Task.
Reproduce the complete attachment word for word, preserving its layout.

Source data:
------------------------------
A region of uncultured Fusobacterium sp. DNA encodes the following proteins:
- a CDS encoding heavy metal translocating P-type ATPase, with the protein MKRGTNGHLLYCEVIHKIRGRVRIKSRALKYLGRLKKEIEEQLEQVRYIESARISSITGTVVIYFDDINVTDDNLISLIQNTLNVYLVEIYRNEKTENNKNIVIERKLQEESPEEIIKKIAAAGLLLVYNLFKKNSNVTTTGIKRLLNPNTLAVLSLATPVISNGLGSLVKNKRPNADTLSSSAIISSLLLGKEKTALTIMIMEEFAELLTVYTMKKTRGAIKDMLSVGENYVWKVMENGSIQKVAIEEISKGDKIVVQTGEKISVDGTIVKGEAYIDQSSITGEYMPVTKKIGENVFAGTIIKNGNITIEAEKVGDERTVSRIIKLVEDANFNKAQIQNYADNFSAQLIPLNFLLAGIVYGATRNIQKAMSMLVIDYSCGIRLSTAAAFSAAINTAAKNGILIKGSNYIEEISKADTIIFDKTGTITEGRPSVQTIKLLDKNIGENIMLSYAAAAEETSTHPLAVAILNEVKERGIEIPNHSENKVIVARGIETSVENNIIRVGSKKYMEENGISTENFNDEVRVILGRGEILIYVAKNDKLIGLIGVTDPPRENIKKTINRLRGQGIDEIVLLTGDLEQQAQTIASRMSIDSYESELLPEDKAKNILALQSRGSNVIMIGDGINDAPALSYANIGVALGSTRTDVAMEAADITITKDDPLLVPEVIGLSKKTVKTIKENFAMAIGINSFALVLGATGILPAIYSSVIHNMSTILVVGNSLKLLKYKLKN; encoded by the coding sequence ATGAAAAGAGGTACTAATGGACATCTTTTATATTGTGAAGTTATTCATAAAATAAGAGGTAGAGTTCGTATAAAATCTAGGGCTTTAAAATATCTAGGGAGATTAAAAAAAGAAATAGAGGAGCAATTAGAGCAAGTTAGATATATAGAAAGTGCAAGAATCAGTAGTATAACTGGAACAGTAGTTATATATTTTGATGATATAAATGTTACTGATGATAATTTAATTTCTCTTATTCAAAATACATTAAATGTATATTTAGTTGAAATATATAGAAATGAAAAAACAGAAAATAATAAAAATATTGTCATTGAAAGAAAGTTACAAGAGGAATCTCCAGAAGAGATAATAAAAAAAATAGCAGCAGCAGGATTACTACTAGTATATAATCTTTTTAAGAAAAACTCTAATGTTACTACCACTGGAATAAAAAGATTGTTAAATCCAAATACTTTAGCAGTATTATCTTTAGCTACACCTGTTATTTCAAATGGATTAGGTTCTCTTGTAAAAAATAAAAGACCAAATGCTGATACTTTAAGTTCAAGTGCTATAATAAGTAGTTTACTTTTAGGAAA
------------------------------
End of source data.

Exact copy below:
A region of uncultured Fusobacterium sp. DNA encodes the following proteins:
- a CDS encoding heavy metal translocating P-type ATPase, with the protein MKRGTNGHLLYCEVIHKIRGRVRIKSRALKYLGRLKKEIEEQLEQVRYIESARISSITGTVVIYFDDINVTDDNLISLIQNTLNVYLVEIYRNEKTENNKNIVIERKLQEESPEEIIKKIAAAGLLLVYNLFKKNSNVTTTGIKRLLNPNTLAVLSLATPVISNGLGSLVKNKRPNADTLSSSAIISSLLLGKEKTALTIMIMEEFAELLTVYTMKKTRGAIKDMLSVGENYVWKVMENGSIQKVAIEEISKGDKIVVQTGEKISVDGTIVKGEAYIDQSSITGEYMPVTKKIGENVFAGTIIKNGNITIEAEKVGDERTVSRIIKLVEDANFNKAQIQNYADNFSAQLIPLNFLLAGIVYGATRNIQKAMSMLVIDYSCGIRLSTAAAFSAAINTAAKNGILIKGSNYIEEISKADTIIFDKTGTITEGRPSVQTIKLLDKNIGENIMLSYAAAAEETSTHPLAVAILNEVKERGIEIPNHSENKVIVARGIETSVENNIIRVGSKKYMEENGISTENFNDEVRVILGRGEILIYVAKNDKLIGLIGVTDPPRENIKKTINRLRGQGIDEIVLLTGDLEQQAQTIASRMSIDSYESELLPEDKAKNILALQSRGSNVIMIGDGINDAPALSYANIGVALGSTRTDVAMEAADITITKDDPLLVPEVIGLSKKTVKTIKENFAMAIGINSFALVLGATGILPAIYSSVIHNMSTILVVGNSLKLLKYKLKN; encoded by the coding sequence ATGAAAAGAGGTACTAATGGACATCTTTTATATTGTGAAGTTATTCATAAAATAAGAGGTAGAGTTCGTATAAAATCTAGGGCTTTAAAATATCTAGGGAGATTAAAAAAAGAAATAGAGGAGCAATTAGAGCAAGTTAGATATATAGAAAGTGCAAGAATCAGTAGTATAACTGGAACAGTAGTTATATATTTTGATGATATAAATGTTACTGATGATAATTTAATTTCTCTTATTCAAAATACATTAAATGTATATTTAGTTGAAATATATAGAAATGAAAAAACAGAAAATAATAAAAATATTGTCATTGAAAGAAAGTTACAAGAGGAATCTCCAGAAGAGATAATAAAAAAAATAGCAGCAGCAGGATTACTACTAGTATATAATCTTTTTAAGAAAAACTCTAATGTTACTACCACTGGAATAAAAAGATTGTTAAATCCAAATACTTTAGCAGTATTATCTTTAGCTACACCTGTTATTTCAAATGGATTAGGTTCTCTTGTAAAAAATAAAAGACCAAATGCTGATACTTTAAGTTCAAGTGCTATAATAAGTAGTTTACTTTTAGGAAA